We do it by relying on God – and on our Christian community. “We forget that we cannot live this life by ourselves. We cannot be the people God desires us to be and that we desire to be without complete surrender and dependence on God. It is not right behavior and action that win us God’s favor. Rather, the realization of our need for God in our lives softens the places that wickedness comes from and empowers us to be a loving people.”[8]

Jesus recognized that need – the need to put God at the center of our lives. When the Pharisees asked him which of the six hundred odd commands of their Torah is the most important, he didn’t even blink. “You shall love the Lord your God with all your heart, and with all your soul, and with all your mind.” Jesus was quoting Deuteronomy and the “Shema,” the prayer that observant Jews say every day. He followed this with a second quote, this one from the Leviticus passage we read, “Love your neighbor as yourself.” This was the first time that these two ancient scripture passages had been cited together. “In quoting the Shema, Jesus points out that the aim of the law is to orient one’s entire life toward God. However, one cannot love God without loving what God loves! One cannot love God and oppress or exclude any of God’s creatures – even one’s enemies. While the scribes and Pharisees used the law to place severe limits on those whom they were obliged to recognize as their neighbors, Jesus joins these texts in order to smash all the limits and boundaries of neighborliness…To love God is to love in the [same] way that God loves – indiscriminately. To love God is to love what God loves- everything.”[9]

This is Jesus’s answer to the Pharisee’s pop quiz: that all of the laws they have so dutifully memorized and so firmly enforced are only relevant insofar as that through them we can demonstrate our love for God and one another. “Love is [the] test of one’s true understanding of the law…Jesus’s pithy summary of the law is strikingly similar to the answer that Rabbi Hillel gave to the same question. When a man challenged Hillel to teach him the whole of Torah while standing on one foot… [he responded], ‘That which is despicable to you, do not do to your fellow, this is the whole Torah. The rest is commentary.’”[10]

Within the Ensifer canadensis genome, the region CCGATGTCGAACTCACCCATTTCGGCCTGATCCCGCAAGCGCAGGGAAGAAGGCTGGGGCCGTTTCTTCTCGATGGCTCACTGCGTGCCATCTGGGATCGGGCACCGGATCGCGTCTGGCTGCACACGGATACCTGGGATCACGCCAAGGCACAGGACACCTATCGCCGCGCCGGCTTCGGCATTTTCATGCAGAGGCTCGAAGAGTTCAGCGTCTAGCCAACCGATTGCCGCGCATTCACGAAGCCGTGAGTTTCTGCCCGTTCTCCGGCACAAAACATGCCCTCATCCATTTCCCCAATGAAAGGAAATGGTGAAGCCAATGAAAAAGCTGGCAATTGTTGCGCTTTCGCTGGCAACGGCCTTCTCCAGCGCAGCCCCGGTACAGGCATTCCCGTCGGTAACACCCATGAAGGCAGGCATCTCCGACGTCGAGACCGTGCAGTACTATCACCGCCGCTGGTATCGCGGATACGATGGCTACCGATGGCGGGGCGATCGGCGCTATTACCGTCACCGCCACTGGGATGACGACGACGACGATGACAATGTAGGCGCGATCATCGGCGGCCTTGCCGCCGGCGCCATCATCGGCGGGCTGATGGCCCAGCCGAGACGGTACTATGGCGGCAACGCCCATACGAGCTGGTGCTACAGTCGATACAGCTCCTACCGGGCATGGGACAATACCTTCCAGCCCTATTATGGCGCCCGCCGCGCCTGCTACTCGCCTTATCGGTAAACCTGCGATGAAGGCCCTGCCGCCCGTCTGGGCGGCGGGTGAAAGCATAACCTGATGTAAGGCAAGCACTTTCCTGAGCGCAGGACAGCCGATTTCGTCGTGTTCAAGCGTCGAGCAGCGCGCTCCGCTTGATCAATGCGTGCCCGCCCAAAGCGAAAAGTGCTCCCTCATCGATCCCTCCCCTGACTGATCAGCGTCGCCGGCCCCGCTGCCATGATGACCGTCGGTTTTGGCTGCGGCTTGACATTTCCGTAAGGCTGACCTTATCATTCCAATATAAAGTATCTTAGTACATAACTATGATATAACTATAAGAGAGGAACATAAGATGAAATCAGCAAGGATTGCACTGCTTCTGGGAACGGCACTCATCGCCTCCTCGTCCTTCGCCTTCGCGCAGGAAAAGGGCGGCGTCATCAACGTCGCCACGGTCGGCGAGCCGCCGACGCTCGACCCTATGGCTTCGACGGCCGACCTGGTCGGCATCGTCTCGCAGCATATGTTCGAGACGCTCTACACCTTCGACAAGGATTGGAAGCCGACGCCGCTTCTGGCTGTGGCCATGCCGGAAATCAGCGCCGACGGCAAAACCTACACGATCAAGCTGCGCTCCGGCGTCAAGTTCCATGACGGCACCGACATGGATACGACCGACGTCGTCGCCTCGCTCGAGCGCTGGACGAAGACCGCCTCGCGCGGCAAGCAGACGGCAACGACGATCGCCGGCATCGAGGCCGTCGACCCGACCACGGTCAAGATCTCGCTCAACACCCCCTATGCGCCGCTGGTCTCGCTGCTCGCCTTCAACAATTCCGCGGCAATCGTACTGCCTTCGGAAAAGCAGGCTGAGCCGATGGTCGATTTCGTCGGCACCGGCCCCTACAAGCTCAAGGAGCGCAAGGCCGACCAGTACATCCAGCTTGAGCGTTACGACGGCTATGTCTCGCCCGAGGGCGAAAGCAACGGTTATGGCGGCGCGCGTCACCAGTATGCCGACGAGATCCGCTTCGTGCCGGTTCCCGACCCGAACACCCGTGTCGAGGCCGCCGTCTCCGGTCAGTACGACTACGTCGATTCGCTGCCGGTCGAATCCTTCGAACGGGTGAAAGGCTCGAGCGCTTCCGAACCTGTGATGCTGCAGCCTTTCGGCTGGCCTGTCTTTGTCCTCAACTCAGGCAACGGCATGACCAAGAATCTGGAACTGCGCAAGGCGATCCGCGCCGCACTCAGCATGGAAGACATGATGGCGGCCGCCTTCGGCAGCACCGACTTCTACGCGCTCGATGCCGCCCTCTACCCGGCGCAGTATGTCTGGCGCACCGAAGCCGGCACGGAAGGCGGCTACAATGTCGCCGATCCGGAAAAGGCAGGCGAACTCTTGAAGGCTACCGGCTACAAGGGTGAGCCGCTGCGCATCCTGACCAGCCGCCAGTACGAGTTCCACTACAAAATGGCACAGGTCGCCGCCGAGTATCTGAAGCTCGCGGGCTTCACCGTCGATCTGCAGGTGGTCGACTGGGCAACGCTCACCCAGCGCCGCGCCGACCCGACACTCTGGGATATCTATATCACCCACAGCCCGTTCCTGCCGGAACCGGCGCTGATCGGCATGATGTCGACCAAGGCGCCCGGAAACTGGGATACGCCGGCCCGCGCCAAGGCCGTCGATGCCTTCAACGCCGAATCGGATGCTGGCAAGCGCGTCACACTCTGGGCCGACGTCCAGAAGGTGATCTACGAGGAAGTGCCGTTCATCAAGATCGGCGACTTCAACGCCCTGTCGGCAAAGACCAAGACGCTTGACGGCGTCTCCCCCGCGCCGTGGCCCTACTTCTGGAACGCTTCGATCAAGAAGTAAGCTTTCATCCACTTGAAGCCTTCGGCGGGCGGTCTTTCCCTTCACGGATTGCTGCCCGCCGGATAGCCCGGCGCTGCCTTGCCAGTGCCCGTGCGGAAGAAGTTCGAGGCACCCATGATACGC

One could say the same about the Bible. It is, more than anything, a treatise on how to be in relationship – with God and with one another, and our Lord and Savior Jesus the Christ is proof that we can live as God wills, by measuring our own words and actions against the standard of whether they are in the service of loving God and our neighbor. It is the core of our identity as people of God.

Which is why Jesus is sure to identify himself as the true prophet of God, the one who alone fulfills the law and the prophets. It is through Jesus that we come to know God. “God’s purposes are larger than any single people. The Messiah’s mission transcends the salvation of any particular group. Those who love God must love all God’s creatures, even at great cost to themselves and their own privileges. Those who follow the Messiah must subordinate all particular interests, identities, and purposes to the Savior’s universal mission. Jesus refuses to identify love of God with rigid religious requirements or to identify faithfulness to himself with loyalty to a particular community of people.”[11] God is for all people and for all time. Times change. Contexts change – but God does not- and God’s message is simple: Love God. Love your neighbor. Change the world. AMEN.


[2]Marvin M. Ellison, (2010), in Feasting on the Word: Year A, Volume 4: Season after Pentecost 2 (Propers 17-Reign of Christ), David L. Bartlett and Barbara Brown Taylor, eds. [Louisville, KY: Presbyterian Publishing Corporation], 198.

[3]Christopher B. Hays, (2010), in Feasting on the Word: Year A, Volume 4: Season after Pentecost 2 (Propers 17-Reign of Christ), David L. Bartlett and Barbara Brown Taylor, eds. [Louisville, KY: Presbyterian Publishing Corporation], 199.